The COVID-19 Public Health Emergency officially ended on May 11, 2023, when the Department of Health and Human Services allowed the federal Public Health Emergency for COVID-19 to expire, but people are still getting COVID-19, and some of them are getting seriously ill from it. The Centers for Disease Control (CDC) tells us that while the COVID-19 burden is currently lower than at previous points in the pandemic, the absolute number of hospitalizations and deaths remains high. Older adults and people with weakened immune systems are at the highest risk of severe illness, and children and adults with no underlying medical conditions can still experience severe illness due to COVID-19.
This article is intended to make employers aware of the latest thinking about COVID-19 in the workplace. It may suggest a need to review and update COVID-19 policies and/or the manner in which they address employees who become ill. At the very least, it is a ready reference to information about COVID-19 in the workplace in late 2023.
Encourage Employees to be Fully Vaccinated with the Updated Vaccines
The basic advice is to comply with the latest CDC guidelines. Most recently, the CDC confirmed that last fall and winter virus season, people who received the 2022-23 COVID-19 vaccine had greater protection against severe illness and hospitalization than those who did not receive that vaccine. It noted that we are still at risk of COVID-19 since the virus continues to change and new variants emerge, that protection from COVID-19 vaccines decline over time, and that an updated COVID-19 vaccine provides enhanced protection against the variants currently responsible for most hospitalizations in the United States.
Insist that Employees with COVID-19 Symptoms Stay at Home
Strains of the virus that causes COVID-19 circulating in 2023 typically took about three days from exposure to showing symptoms. This incubation period is shorter than previous strains of the virus. Employees who believe that they have been exposed should stay home.
People who have COVID-19 can spread the virus starting two days before they develop symptoms (or two days before the date of their positive test if they do not have symptoms) through ten days after they develop symptoms (or ten days after the date of their positive test if they do not have symptoms). They should not be allowed in the workplace during this period of time.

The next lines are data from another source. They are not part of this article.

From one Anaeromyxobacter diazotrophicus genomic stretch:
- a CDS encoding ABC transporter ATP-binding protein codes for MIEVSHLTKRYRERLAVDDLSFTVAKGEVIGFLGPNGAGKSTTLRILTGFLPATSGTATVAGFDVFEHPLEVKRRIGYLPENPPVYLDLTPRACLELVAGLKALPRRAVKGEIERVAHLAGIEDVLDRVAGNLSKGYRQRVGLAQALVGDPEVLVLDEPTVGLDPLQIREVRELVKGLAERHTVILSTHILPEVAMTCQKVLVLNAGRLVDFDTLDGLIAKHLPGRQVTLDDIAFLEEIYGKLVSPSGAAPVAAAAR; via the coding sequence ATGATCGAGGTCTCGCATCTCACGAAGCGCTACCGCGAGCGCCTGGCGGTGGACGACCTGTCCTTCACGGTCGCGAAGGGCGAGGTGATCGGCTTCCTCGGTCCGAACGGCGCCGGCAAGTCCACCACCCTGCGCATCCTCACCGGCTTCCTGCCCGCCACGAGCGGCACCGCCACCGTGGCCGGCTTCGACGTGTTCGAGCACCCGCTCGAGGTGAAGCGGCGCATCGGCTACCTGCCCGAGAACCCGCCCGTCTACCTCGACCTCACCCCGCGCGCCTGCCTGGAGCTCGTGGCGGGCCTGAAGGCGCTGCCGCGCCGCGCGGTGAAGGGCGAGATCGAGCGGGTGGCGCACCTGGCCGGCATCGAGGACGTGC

What about Wearing a Mask?
The CDC tells us that masking is still an important tool for preventing the spread of COVID-19. Most employers are leaving the decision about masking to the individual employee, who should consider local COVID-19 case rates, and the employee’s own risk factors and comfort level with potential exposure to the virus, to determine when and where to wear a mask.
Can an Employer Require an Employee to Comply with its COVID-19 Rules?
Employers should look to CDC guidance in deciding what preventive health and safety rules to impose. Those rules might include, among other things, vaccination requirements, social distancing, masking, remote working, remaining away from the workplace, etc. Such rules are permitted, so long as they are supported by business necessity and so long as the employer provides reasonable accommodations to employees who request exceptions to those rules, in accordance with Title VII of the Civil Rights Act of 1964, the Americans with Disabilities Act, and other applicable law.
The EEOC’s latest COVID-19 guidance emphasized that the end of the Public Health Emergency does not limit an employer’s obligation to provide reasonable accommodations when required, based upon an individualized assessment of the employee’s needs, and after engaging in an interactive process with the employee.
The formal National Health Emergency from COVID-19 may be over, but people are still getting sick and employers still have to deal with many of the same issues that arose earlier in the pandemic. The Labor & Employment lawyers at KJK are happy to assist you to implement best practices to keep your employees healthy. Please reach out to Alan M. Rauss, (firstname.lastname@example.org), Robert S. Gilmore (email@example.com), or any of the other members of our team for additional clarification.